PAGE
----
In 1965, at the height of the civil rights movement, a decision by the Supreme Court to dismantle Southern lunch counters was seen as a clear decision against Jim Crow segregation. It gave rise to the slogan: “Ain’t No Mountain High Enough.” Some 60 years later, a decision by the Supreme Court to dismantle a private company’s right to use force to deliver a vital medical product rekindles the mantra – “Ain’t No Mountains High Enough.”
The Supreme Court’s opinion in Planned Parenthood v Holder, a 5-4 decision that also struck down key provisions of the Affordable Care Act (ACA), was an attack on the right of people to seek vital health care services. It would strike down the longstanding principle of collective bargaining, placing a severe threat to the health and welfare of millions of working-class Americans. In the years since the decision, however, this threat has been replaced by a different kind of threat – the use of violence and intimidation against workers seeking their rights and taking collective action to achieve their goals. Our country’s current low unemployment rate must not mean a system that holds “As Seen on TV” jobless benefits. A real recovery would translate into wage increases for all workers, no matter their past or present past abuses or disgraces.
The court’s assault on the rights of workers served no one’s interests. Almost three decades ago, with consent of Congress, employees of the United Parcel Service, the largest company in the world, initiated and signed a collective bargaining agreement that protected the right of millions of employees to collectively bargain for the fair distribution of wages and working conditions. The National Labor Relations Board (NLRB) found in 2003 that UPS had violated the collective bargaining agreement, violating the NLRA. In response, UPS refused to negotiate, forcing 22,000 non-union drivers to go out on strike for more than two months. The company was about to begin the process of de-unionising its delivery and logistics operations when the Bush administration, under pressure from its pro-business allies and corporate special interests, refused to provide enough judges to administer the law at the trial court level. The NLRB denied UPS’ request for a rehearing and, with a 3-2 vote, refused to comply with the Bush administration’s flood of delays and refusals to comply with its charter.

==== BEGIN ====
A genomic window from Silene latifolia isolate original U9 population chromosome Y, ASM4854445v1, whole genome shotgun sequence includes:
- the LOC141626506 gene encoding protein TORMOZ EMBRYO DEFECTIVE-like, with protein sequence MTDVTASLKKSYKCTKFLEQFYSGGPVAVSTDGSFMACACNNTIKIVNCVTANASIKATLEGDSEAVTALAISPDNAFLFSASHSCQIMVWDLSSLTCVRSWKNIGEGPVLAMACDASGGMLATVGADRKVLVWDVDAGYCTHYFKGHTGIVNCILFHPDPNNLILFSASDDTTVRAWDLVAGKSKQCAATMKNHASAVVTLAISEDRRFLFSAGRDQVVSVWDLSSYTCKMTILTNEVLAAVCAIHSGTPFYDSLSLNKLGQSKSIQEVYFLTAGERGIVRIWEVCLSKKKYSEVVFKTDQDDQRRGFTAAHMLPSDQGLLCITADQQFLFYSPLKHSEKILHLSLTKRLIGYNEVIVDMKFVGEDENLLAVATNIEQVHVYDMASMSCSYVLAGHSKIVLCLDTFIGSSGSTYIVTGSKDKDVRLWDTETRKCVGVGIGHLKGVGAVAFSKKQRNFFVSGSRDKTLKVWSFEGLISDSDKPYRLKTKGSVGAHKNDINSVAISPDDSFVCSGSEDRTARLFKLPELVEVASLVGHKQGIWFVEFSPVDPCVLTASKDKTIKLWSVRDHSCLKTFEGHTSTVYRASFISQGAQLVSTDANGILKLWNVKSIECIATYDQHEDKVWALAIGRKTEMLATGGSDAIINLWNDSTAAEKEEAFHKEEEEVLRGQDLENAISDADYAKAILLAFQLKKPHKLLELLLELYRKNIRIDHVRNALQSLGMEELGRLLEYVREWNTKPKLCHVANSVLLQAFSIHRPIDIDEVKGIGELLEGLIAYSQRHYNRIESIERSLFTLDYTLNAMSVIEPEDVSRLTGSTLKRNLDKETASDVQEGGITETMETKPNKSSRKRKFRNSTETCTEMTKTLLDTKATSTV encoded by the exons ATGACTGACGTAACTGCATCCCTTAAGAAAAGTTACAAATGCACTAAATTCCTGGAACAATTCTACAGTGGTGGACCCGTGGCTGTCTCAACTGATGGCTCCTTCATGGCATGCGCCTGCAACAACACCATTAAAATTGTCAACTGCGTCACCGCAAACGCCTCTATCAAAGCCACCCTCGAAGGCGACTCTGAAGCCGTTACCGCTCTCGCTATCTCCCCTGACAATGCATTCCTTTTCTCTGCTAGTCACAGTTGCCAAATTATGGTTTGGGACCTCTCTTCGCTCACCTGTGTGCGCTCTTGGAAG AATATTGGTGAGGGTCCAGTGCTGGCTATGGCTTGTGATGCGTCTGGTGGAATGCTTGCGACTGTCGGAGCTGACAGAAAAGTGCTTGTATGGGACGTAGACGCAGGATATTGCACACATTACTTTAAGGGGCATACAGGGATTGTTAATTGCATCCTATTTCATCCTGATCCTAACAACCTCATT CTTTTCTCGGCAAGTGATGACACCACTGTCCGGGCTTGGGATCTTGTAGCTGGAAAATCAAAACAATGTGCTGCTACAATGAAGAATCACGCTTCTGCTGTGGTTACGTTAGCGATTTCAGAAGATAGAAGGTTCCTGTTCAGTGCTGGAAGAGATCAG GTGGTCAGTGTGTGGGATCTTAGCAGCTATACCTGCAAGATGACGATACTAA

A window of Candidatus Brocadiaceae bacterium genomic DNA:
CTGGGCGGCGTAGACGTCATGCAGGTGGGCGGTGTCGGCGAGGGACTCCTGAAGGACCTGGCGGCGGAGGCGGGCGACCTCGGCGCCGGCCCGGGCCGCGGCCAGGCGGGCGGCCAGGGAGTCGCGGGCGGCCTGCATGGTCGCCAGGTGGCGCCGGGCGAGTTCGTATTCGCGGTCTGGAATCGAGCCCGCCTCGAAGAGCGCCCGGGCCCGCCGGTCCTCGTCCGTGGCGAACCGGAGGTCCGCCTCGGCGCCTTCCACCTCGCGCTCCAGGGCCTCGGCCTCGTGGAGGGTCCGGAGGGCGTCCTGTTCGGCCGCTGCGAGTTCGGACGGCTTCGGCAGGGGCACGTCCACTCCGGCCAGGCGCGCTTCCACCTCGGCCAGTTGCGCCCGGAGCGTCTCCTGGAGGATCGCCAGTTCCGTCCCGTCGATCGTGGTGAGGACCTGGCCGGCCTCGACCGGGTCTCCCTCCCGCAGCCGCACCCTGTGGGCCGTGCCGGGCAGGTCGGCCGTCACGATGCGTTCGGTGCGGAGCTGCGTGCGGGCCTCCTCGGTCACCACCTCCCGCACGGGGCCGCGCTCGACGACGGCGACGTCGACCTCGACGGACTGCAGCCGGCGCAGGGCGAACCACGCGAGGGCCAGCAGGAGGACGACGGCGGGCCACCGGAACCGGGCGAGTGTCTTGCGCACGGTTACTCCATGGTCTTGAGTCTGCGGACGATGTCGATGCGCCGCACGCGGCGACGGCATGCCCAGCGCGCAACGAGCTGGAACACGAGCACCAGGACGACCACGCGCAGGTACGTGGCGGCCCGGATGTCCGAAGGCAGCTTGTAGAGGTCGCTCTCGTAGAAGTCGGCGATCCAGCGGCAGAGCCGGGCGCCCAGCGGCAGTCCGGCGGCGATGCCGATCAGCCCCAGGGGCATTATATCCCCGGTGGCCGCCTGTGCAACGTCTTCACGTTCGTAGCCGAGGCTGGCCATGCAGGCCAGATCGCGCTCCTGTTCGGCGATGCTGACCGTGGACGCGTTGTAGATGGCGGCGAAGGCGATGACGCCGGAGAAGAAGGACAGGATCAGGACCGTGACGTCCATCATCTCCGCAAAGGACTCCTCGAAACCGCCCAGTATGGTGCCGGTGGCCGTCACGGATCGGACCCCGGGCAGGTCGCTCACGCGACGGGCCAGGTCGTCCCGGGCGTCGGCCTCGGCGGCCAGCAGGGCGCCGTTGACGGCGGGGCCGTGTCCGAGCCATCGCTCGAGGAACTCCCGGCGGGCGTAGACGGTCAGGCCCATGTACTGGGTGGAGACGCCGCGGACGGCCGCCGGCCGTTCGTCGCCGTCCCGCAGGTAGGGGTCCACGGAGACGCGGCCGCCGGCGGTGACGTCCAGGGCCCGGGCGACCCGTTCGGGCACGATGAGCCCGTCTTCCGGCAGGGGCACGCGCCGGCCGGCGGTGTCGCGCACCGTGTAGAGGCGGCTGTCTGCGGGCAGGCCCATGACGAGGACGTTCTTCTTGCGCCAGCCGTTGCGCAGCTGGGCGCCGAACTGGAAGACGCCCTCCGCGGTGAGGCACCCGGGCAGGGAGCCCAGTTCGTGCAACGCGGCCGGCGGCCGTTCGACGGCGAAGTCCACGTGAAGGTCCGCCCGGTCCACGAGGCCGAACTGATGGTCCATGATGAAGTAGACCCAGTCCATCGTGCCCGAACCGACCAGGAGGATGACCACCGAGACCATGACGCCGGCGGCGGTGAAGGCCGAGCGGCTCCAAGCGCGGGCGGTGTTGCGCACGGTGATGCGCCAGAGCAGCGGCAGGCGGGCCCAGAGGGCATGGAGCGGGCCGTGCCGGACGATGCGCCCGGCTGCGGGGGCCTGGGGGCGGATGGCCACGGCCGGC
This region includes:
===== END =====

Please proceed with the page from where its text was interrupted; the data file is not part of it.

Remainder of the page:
In a rare act of bipartisan cooperation, the House of Representatives passed an amendment to the USA Freedom Act of 2014, a proposed statutory framework to provide lawful surveillance of Americans. One key provision in the USA Freedom Act would limit the power of the companies to challenge the National Labor Relations Board’s rulings. Specifically, provisions of the Act would weaken the ability of the service companies to challenge unions’ right to collectively bargain. In the first amendment, HR 2959, the House easily passed HR 1551, an amendment by Representative Bobby Scott (D-VA) to limit service company challenges of union certification elections, eviscerating one of the strongest legal weapons in the arsenal of the NLRB.
Under the circumstances, where contract negotiations were at an impasse, the NLRB provides protection of employees to select from among union and non-union alternatives and to engage in collective bargaining to achieve the reasonable wages and working conditions for which we are entitled. Unfortunately, the Bush administration ensured that it would not receive any such protection with its efforts to circumvent the NLRA. Over the years, it has stopped what could have been a major initiative that would have helped unions organize and strength their ranks and helped to ensure a fair and democratic process. By standing in the way of a clear attempt to end unfair labour practices by the Bush administration, President Obama has also proved himself not the champion of workers but of corporate special interests.
Not surprisingly, workers at UPS are not satisfied with the mixed signals coming from Washington. In September of 2014, the Teamsters sought to have 100,000 UPS drivers and managers participate in a protest of the president’s signing of HR 1551. But before the rally could begin, on the basis of official orders, FedEx – a wholly owned subsidiary of UPS – sent its police officers and canine unit to provide security for the service company’s employees and elected officials. The president’s White House press pool could later report that FedEx had not provided reasonable security for its customers and that the Washington Post itself had been the target of the canine unit.
This is just the tip of the iceberg. Last June, members of UPS’ engineering and technical units held a peaceful protest at the presidential residence in Crawford, Texas. Secret Service agents threatened them with arrest for trespassing after they left a pile of “UPS Love.”